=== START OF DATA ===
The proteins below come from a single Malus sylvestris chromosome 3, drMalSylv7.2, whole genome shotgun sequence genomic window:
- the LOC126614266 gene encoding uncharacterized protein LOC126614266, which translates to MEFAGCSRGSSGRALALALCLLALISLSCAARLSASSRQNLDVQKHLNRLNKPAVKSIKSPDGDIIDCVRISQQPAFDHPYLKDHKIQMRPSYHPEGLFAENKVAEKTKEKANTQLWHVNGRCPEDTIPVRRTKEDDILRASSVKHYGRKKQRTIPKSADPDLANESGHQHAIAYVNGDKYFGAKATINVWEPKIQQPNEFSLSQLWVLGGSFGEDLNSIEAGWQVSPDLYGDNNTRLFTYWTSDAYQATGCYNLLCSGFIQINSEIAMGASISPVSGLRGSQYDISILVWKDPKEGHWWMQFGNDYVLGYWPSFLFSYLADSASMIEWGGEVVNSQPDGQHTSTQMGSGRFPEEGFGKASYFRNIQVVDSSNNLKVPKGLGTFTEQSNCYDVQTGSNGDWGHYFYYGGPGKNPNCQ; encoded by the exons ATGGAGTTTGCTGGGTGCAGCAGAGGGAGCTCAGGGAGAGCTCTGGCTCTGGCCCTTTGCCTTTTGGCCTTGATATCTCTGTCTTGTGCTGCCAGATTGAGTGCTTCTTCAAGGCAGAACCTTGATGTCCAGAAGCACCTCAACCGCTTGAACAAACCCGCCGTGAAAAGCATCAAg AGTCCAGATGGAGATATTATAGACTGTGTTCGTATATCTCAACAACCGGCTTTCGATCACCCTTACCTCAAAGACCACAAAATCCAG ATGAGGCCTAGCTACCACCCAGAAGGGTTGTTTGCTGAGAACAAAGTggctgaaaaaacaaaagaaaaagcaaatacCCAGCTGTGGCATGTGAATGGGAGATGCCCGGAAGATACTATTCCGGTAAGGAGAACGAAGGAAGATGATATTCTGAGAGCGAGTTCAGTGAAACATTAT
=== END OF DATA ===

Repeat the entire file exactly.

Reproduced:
The proteins below come from a single Malus sylvestris chromosome 3, drMalSylv7.2, whole genome shotgun sequence genomic window:
- the LOC126614266 gene encoding uncharacterized protein LOC126614266, which translates to MEFAGCSRGSSGRALALALCLLALISLSCAARLSASSRQNLDVQKHLNRLNKPAVKSIKSPDGDIIDCVRISQQPAFDHPYLKDHKIQMRPSYHPEGLFAENKVAEKTKEKANTQLWHVNGRCPEDTIPVRRTKEDDILRASSVKHYGRKKQRTIPKSADPDLANESGHQHAIAYVNGDKYFGAKATINVWEPKIQQPNEFSLSQLWVLGGSFGEDLNSIEAGWQVSPDLYGDNNTRLFTYWTSDAYQATGCYNLLCSGFIQINSEIAMGASISPVSGLRGSQYDISILVWKDPKEGHWWMQFGNDYVLGYWPSFLFSYLADSASMIEWGGEVVNSQPDGQHTSTQMGSGRFPEEGFGKASYFRNIQVVDSSNNLKVPKGLGTFTEQSNCYDVQTGSNGDWGHYFYYGGPGKNPNCQ; encoded by the exons ATGGAGTTTGCTGGGTGCAGCAGAGGGAGCTCAGGGAGAGCTCTGGCTCTGGCCCTTTGCCTTTTGGCCTTGATATCTCTGTCTTGTGCTGCCAGATTGAGTGCTTCTTCAAGGCAGAACCTTGATGTCCAGAAGCACCTCAACCGCTTGAACAAACCCGCCGTGAAAAGCATCAAg AGTCCAGATGGAGATATTATAGACTGTGTTCGTATATCTCAACAACCGGCTTTCGATCACCCTTACCTCAAAGACCACAAAATCCAG ATGAGGCCTAGCTACCACCCAGAAGGGTTGTTTGCTGAGAACAAAGTggctgaaaaaacaaaagaaaaagcaaatacCCAGCTGTGGCATGTGAATGGGAGATGCCCGGAAGATACTATTCCGGTAAGGAGAACGAAGGAAGATGATATTCTGAGAGCGAGTTCAGTGAAACATTAT